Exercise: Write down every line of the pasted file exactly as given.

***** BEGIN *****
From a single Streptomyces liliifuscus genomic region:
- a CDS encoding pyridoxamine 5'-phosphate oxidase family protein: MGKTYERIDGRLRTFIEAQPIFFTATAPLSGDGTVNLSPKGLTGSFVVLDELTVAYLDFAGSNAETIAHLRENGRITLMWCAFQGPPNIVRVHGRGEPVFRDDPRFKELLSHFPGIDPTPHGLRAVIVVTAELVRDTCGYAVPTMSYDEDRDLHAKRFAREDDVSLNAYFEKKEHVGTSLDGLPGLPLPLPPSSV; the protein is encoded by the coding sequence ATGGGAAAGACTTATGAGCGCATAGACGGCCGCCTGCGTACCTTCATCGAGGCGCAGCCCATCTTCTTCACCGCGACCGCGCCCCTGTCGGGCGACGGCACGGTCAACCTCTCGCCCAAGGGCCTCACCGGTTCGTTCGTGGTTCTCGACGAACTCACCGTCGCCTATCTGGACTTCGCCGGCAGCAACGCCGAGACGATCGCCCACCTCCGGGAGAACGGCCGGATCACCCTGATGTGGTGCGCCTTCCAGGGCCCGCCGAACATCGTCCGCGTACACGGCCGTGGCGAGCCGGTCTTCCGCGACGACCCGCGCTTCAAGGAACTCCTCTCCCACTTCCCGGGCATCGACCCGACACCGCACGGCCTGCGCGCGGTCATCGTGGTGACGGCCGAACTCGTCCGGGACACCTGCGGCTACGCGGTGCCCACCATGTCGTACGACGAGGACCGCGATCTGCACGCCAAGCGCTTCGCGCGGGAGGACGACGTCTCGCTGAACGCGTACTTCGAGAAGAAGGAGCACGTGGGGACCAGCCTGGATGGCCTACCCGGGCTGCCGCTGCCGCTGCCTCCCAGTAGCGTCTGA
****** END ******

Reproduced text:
From a single Streptomyces liliifuscus genomic region:
- a CDS encoding pyridoxamine 5'-phosphate oxidase family protein: MGKTYERIDGRLRTFIEAQPIFFTATAPLSGDGTVNLSPKGLTGSFVVLDELTVAYLDFAGSNAETIAHLRENGRITLMWCAFQGPPNIVRVHGRGEPVFRDDPRFKELLSHFPGIDPTPHGLRAVIVVTAELVRDTCGYAVPTMSYDEDRDLHAKRFAREDDVSLNAYFEKKEHVGTSLDGLPGLPLPLPPSSV; the protein is encoded by the coding sequence ATGGGAAAGACTTATGAGCGCATAGACGGCCGCCTGCGTACCTTCATCGAGGCGCAGCCCATCTTCTTCACCGCGACCGCGCCCCTGTCGGGCGACGGCACGGTCAACCTCTCGCCCAAGGGCCTCACCGGTTCGTTCGTGGTTCTCGACGAACTCACCGTCGCCTATCTGGACTTCGCCGGCAGCAACGCCGAGACGATCGCCCACCTCCGGGAGAACGGCCGGATCACCCTGATGTGGTGCGCCTTCCAGGGCCCGCCGAACATCGTCCGCGTACACGGCCGTGGCGAGCCGGTCTTCCGCGACGACCCGCGCTTCAAGGAACTCCTCTCCCACTTCCCGGGCATCGACCCGACACCGCACGGCCTGCGCGCGGTCATCGTGGTGACGGCCGAACTCGTCCGGGACACCTGCGGCTACGCGGTGCCCACCATGTCGTACGACGAGGACCGCGATCTGCACGCCAAGCGCTTCGCGCGGGAGGACGACGTCTCGCTGAACGCGTACTTCGAGAAGAAGGAGCACGTGGGGACCAGCCTGGATGGCCTACCCGGGCTGCCGCTGCCGCTGCCTCCCAGTAGCGTCTGA